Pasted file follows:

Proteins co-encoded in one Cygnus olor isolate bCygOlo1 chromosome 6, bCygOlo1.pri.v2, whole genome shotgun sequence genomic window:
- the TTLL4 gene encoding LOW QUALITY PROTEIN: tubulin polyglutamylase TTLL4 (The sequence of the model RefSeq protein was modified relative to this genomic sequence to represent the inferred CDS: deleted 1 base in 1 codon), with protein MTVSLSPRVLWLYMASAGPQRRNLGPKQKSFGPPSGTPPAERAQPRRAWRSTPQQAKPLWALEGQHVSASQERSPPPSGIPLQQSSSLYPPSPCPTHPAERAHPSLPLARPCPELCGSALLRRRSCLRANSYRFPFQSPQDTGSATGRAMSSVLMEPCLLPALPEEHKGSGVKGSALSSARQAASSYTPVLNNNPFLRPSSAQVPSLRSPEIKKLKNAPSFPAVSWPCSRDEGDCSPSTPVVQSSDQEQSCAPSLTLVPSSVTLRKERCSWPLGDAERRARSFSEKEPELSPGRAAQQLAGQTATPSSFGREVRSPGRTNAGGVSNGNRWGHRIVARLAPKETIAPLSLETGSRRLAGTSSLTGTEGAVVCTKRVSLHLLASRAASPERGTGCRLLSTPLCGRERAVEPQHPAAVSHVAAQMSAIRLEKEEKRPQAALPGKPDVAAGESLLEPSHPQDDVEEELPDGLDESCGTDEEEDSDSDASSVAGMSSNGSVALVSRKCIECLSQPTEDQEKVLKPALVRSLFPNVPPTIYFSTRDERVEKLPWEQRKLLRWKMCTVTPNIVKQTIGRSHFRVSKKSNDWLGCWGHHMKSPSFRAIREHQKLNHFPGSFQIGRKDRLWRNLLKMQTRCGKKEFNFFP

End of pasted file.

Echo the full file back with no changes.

Proteins co-encoded in one Cygnus olor isolate bCygOlo1 chromosome 6, bCygOlo1.pri.v2, whole genome shotgun sequence genomic window:
- the TTLL4 gene encoding LOW QUALITY PROTEIN: tubulin polyglutamylase TTLL4 (The sequence of the model RefSeq protein was modified relative to this genomic sequence to represent the inferred CDS: deleted 1 base in 1 codon), with protein MTVSLSPRVLWLYMASAGPQRRNLGPKQKSFGPPSGTPPAERAQPRRAWRSTPQQAKPLWALEGQHVSASQERSPPPSGIPLQQSSSLYPPSPCPTHPAERAHPSLPLARPCPELCGSALLRRRSCLRANSYRFPFQSPQDTGSATGRAMSSVLMEPCLLPALPEEHKGSGVKGSALSSARQAASSYTPVLNNNPFLRPSSAQVPSLRSPEIKKLKNAPSFPAVSWPCSRDEGDCSPSTPVVQSSDQEQSCAPSLTLVPSSVTLRKERCSWPLGDAERRARSFSEKEPELSPGRAAQQLAGQTATPSSFGREVRSPGRTNAGGVSNGNRWGHRIVARLAPKETIAPLSLETGSRRLAGTSSLTGTEGAVVCTKRVSLHLLASRAASPERGTGCRLLSTPLCGRERAVEPQHPAAVSHVAAQMSAIRLEKEEKRPQAALPGKPDVAAGESLLEPSHPQDDVEEELPDGLDESCGTDEEEDSDSDASSVAGMSSNGSVALVSRKCIECLSQPTEDQEKVLKPALVRSLFPNVPPTIYFSTRDERVEKLPWEQRKLLRWKMCTVTPNIVKQTIGRSHFRVSKKSNDWLGCWGHHMKSPSFRAIREHQKLNHFPGSFQIGRKDRLWRNLLKMQTRCGKKEFNFFP